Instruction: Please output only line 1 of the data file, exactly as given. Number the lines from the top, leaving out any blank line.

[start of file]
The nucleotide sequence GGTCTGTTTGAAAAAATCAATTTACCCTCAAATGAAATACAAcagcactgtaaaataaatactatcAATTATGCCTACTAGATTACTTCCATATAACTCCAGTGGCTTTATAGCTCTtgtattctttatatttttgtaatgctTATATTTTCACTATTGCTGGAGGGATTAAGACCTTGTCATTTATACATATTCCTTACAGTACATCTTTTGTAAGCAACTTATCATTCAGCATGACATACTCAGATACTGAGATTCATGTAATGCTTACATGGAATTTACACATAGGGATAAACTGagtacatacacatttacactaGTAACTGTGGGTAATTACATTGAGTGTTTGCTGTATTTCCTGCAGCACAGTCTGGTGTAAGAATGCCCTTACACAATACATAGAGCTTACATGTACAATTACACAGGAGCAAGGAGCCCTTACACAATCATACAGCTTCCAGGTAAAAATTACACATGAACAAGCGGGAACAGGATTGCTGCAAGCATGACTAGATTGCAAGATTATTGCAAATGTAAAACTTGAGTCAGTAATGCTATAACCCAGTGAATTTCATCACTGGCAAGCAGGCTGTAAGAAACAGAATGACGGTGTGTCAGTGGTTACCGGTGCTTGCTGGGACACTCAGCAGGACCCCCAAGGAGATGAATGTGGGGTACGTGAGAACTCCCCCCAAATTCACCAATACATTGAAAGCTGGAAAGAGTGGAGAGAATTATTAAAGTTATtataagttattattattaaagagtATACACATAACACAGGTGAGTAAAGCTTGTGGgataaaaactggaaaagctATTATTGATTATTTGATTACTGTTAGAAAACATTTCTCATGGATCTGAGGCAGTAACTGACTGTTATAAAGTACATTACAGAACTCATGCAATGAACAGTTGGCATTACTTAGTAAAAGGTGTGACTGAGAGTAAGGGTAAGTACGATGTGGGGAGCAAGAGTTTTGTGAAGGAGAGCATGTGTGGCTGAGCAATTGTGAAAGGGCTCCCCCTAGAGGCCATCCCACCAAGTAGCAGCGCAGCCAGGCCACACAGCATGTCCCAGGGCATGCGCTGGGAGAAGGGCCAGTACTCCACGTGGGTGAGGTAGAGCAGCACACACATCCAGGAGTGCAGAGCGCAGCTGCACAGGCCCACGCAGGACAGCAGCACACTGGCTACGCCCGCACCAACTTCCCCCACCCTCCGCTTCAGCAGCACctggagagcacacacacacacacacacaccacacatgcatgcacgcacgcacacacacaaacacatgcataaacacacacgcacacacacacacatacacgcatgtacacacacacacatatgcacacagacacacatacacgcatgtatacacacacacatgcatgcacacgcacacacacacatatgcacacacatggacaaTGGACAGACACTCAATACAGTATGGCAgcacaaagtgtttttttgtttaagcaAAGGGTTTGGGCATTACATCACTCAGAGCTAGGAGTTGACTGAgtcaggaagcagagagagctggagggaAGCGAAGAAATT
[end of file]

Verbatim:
The nucleotide sequence GGTCTGTTTGAAAAAATCAATTTACCCTCAAATGAAATACAAcagcactgtaaaataaatactatcAATTATGCCTACTAGATTACTTCCATATAACTCCAGTGGCTTTATAGCTCTtgtattctttatatttttgtaatgctTATATTTTCACTATTGCTGGAGGGATTAAGACCTTGTCATTTATACATATTCCTTACAGTACATCTTTTGTAAGCAACTTATCATTCAGCATGACATACTCAGATACTGAGATTCATGTAATGCTTACATGGAATTTACACATAGGGATAAACTGagtacatacacatttacactaGTAACTGTGGGTAATTACATTGAGTGTTTGCTGTATTTCCTGCAGCACAGTCTGGTGTAAGAATGCCCTTACACAATACATAGAGCTTACATGTACAATTACACAGGAGCAAGGAGCCCTTACACAATCATACAGCTTCCAGGTAAAAATTACACATGAACAAGCGGGAACAGGATTGCTGCAAGCATGACTAGATTGCAAGATTATTGCAAATGTAAAACTTGAGTCAGTAATGCTATAACCCAGTGAATTTCATCACTGGCAAGCAGGCTGTAAGAAACAGAATGACGGTGTGTCAGTGGTTACCGGTGCTTGCTGGGACACTCAGCAGGACCCCCAAGGAGATGAATGTGGGGTACGTGAGAACTCCCCCCAAATTCACCAATACATTGAAAGCTGGAAAGAGTGGAGAGAATTATTAAAGTTATtataagttattattattaaagagtATACACATAACACAGGTGAGTAAAGCTTGTGGgataaaaactggaaaagctATTATTGATTATTTGATTACTGTTAGAAAACATTTCTCATGGATCTGAGGCAGTAACTGACTGTTATAAAGTACATTACAGAACTCATGCAATGAACAGTTGGCATTACTTAGTAAAAGGTGTGACTGAGAGTAAGGGTAAGTACGATGTGGGGAGCAAGAGTTTTGTGAAGGAGAGCATGTGTGGCTGAGCAATTGTGAAAGGGCTCCCCCTAGAGGCCATCCCACCAAGTAGCAGCGCAGCCAGGCCACACAGCATGTCCCAGGGCATGCGCTGGGAGAAGGGCCAGTACTCCACGTGGGTGAGGTAGAGCAGCACACACATCCAGGAGTGCAGAGCGCAGCTGCACAGGCCCACGCAGGACAGCAGCACACTGGCTACGCCCGCACCAACTTCCCCCACCCTCCGCTTCAGCAGCACctggagagcacacacacacacacacacaccacacatgcatgcacgcacgcacacacacaaacacatgcataaacacacacgcacacacacacacatacacgcatgtacacacacacacatatgcacacagacacacatacacgcatgtatacacacacacatgcatgcacacgcacacacacacatatgcacacacatggacaaTGGACAGACACTCAATACAGTATGGCAgcacaaagtgtttttttgtttaagcaAAGGGTTTGGGCATTACATCACTCAGAGCTAGGAGTTGACTGAgtcaggaagcagagagagctggagggaAGCGAAGAAATT